If You Want To Be Liked, Don't Be a Writer?
“If You Want To Be Liked, Don’t Be a Writer” (this post originally appeared on Goodreads blog)
When fiction writers use a first-person narrator, especially one that shares their gender, I sometimes find myself wondering after only a page or two if the story is autobiographical, and if so, how much of it?
This is a topic I think about frequently, as both reader and writer, especially in an age where memoirs penned by writers from all walks of life—doctors, poets, recovering alcoholics, book editors, cancer survivors, children of abusive parents, film directors and film stars—to name a few, continue to appear on bestseller lists.
Two recent novels that I very much admired, UK author Rachel Cusk’s Outline and Transit (the first two books in a planned trilogy), are based on events in Cusk’s life, although she has said in interviews that she did take liberties with many of the characters and scenes in which she dramatizes her narrator Faye’s interactions with them. Nonetheless, Cusk isn’t coy about these novels having been inspired by actual occurrences: a move back to London from a less populated part of England, along with various experiences related to her work as both writer and teacher, and the events chronicled in Outline and Transit take place after her divorce (which Cusk also wrote about more directly in her 2011 memoir Aftermath: On Marriage and Separation.)
A number of critics have written in reviews of these two books that Cusk has redefined the contemporary novel—the plotting, for one, is skeletal, and some resist labeling it a plot at all. As Monica Ali states in her January 23, 2017 review in the New York Times, Transit is a novel that all but dispenses with plot.” Plot or no, I couldn’t put either of these books down, and perhaps this speaks as much to my habits as a writer as it does to my preferences as a reader: I often find plot the least compelling aspect of the stories and novels I read—it is the dialogue, the characterization, the precision of the writing that draw me in and keep me invested. Similarly, as a writer, I’d rather work on characterization than on plotting.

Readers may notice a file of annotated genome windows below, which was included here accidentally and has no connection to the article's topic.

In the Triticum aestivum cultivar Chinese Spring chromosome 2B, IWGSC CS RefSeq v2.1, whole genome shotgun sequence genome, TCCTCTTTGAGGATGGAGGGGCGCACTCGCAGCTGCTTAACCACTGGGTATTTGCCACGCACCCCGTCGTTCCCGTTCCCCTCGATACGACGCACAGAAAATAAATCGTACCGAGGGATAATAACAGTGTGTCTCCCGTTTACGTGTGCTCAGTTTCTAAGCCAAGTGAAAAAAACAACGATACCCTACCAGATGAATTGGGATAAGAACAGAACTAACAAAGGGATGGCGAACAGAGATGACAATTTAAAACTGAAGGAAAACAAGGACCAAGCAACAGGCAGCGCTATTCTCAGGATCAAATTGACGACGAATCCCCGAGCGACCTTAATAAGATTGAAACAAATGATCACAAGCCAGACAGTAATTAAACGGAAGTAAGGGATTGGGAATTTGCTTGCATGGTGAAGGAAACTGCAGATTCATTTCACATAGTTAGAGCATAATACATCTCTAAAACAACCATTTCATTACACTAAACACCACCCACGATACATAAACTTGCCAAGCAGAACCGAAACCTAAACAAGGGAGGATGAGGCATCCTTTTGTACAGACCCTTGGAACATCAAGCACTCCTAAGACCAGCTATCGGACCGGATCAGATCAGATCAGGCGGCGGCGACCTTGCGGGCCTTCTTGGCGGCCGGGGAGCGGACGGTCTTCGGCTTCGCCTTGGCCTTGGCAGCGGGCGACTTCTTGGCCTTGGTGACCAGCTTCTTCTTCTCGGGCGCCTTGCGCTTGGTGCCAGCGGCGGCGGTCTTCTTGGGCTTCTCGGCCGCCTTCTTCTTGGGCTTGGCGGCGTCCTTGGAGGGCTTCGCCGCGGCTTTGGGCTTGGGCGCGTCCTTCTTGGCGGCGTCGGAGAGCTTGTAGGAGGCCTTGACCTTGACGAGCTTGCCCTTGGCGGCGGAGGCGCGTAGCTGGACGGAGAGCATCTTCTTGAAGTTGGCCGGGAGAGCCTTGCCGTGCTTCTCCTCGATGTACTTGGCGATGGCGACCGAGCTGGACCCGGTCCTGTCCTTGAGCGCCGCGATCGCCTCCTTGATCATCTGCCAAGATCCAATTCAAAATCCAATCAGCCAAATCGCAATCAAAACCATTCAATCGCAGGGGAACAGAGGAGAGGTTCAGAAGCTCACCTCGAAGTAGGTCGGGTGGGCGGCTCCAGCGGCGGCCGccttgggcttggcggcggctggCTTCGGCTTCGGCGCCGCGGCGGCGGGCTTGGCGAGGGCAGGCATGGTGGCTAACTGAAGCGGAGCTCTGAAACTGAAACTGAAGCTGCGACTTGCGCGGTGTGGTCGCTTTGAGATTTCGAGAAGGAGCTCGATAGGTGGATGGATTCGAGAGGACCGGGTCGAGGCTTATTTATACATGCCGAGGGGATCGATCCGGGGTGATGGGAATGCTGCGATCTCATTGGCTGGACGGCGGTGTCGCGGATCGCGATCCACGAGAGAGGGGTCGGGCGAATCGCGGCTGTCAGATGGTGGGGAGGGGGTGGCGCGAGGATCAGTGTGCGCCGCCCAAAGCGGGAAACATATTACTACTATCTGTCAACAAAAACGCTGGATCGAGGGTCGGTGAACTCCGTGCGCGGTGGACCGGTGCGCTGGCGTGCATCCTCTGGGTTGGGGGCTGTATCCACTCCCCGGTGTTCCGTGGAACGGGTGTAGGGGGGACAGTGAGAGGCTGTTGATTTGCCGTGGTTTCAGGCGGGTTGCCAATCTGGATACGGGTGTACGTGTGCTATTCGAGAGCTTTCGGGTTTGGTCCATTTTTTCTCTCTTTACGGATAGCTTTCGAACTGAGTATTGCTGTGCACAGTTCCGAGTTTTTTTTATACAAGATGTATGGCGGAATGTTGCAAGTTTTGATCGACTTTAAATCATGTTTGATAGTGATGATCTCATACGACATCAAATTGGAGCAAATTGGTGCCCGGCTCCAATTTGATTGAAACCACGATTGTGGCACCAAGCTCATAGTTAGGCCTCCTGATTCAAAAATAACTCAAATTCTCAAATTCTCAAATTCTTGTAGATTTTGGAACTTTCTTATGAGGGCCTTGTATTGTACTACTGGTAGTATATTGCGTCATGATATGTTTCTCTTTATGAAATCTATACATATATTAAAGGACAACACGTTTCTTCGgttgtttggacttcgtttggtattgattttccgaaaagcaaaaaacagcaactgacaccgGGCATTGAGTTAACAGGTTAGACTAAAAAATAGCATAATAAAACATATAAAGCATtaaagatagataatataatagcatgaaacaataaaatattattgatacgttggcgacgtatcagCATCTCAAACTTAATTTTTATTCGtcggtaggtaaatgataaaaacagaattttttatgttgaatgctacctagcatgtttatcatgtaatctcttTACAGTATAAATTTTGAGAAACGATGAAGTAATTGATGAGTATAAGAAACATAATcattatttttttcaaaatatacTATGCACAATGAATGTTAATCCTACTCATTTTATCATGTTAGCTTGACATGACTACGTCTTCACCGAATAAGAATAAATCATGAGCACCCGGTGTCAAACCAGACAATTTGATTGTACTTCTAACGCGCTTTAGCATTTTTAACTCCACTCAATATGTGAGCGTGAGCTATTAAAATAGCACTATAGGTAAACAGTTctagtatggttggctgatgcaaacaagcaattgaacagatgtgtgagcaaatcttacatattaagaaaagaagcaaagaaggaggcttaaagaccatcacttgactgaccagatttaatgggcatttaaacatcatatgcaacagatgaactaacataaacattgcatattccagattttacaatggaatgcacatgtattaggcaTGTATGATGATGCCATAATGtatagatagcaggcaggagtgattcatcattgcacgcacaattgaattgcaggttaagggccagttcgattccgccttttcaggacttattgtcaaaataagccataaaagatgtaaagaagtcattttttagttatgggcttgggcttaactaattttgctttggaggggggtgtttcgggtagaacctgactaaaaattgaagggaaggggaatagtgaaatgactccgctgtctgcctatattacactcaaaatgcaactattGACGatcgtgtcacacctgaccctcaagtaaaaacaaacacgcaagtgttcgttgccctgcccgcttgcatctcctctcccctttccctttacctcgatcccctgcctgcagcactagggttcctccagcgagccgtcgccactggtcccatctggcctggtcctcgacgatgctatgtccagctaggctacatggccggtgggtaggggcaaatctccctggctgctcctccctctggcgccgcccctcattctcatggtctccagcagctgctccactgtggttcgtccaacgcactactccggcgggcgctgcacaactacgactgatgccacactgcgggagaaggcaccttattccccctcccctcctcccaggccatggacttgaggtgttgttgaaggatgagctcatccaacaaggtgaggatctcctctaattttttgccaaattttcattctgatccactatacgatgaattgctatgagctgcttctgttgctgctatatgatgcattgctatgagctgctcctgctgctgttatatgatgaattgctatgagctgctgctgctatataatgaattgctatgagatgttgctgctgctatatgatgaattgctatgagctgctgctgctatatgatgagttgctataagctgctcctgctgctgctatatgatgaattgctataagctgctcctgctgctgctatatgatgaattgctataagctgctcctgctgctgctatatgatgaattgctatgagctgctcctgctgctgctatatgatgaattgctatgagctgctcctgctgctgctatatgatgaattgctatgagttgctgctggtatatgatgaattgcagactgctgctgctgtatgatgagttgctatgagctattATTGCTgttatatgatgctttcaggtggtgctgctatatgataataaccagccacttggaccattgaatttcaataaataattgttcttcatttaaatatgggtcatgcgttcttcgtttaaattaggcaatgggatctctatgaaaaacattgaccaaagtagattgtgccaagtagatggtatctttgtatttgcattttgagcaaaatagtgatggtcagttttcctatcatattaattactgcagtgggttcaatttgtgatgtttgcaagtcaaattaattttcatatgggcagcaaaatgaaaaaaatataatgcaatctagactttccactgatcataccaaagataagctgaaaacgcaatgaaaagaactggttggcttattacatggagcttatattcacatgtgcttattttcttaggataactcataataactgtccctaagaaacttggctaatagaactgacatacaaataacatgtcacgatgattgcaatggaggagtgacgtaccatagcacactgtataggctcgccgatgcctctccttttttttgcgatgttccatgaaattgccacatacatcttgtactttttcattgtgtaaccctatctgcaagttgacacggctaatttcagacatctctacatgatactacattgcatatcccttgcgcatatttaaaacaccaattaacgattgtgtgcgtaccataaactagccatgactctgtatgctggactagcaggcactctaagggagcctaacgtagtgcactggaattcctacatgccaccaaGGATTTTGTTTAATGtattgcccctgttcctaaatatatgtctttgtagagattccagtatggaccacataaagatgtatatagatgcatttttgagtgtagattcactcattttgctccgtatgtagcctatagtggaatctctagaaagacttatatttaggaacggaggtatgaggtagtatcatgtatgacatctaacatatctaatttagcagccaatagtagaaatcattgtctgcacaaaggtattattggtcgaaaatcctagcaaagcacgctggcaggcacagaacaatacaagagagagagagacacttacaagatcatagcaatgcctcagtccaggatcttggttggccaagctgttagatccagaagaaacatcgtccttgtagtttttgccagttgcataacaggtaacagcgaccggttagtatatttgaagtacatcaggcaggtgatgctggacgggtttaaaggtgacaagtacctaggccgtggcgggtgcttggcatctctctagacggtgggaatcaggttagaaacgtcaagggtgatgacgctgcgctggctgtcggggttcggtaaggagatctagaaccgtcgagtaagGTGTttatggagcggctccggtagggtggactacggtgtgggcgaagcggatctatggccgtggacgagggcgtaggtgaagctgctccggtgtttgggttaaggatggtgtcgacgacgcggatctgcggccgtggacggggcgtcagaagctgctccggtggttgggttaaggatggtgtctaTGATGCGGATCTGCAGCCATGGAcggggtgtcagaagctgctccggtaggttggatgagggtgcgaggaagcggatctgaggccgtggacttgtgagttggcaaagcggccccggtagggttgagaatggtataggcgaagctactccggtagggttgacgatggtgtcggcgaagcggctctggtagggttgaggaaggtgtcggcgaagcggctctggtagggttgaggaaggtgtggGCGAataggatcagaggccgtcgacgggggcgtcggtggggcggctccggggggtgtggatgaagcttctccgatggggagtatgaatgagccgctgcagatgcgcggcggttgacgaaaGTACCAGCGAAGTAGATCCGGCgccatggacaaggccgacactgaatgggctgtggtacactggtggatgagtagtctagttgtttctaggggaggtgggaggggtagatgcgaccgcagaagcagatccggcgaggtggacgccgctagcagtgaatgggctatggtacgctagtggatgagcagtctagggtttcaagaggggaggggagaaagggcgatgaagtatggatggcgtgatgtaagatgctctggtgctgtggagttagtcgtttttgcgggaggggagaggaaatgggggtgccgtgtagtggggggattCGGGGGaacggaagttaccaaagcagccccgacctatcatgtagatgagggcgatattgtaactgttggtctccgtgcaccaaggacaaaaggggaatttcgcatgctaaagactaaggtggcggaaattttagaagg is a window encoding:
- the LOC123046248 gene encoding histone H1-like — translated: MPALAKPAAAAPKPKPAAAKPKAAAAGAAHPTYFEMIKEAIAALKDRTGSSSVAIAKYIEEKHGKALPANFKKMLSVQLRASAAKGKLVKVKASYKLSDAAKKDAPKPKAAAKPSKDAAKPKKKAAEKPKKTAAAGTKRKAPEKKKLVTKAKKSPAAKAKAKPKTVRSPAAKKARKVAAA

There are voyeuristic tendencies probably at play here too—I want to see what Cusk will reveal about people I imagine to be her intimates, and what she will reveal about herself in the process. I’m not sure why I’m interested, never having met Cusk, but I’m seduced by her voice and writing style—its litheness and lyricism, its subtle humor, its beauty and insights into the contradictions in human character.
Cusk also said something in a recent interview published in The Telegraph that I can’t get out of my head: “If you want people to like you, don’t be a writer.” This statement is in direct conflict with one a graduate school professor of mine once made, “We write because we want to be loved.”
I think truth must reside in both of these views. There’s a lot of pressure today for writers to frequently engage with each other and their readership on social media. This is a difficult thing for many writers to do, however, and it’s even harder to do well. “Our books should speak for themselves,” some writers say. This is definitely a valid point of view, though on the whole, publishers all but insist their authors interact with readers more than once every few years (or however often they publish a new book).
I’m not sure what the answer is, or if there is one. The only feasible one I can think of could likely be used in reply to many different questions—you learn your aptitude and appetite for things, and your tolerance for them, as you go.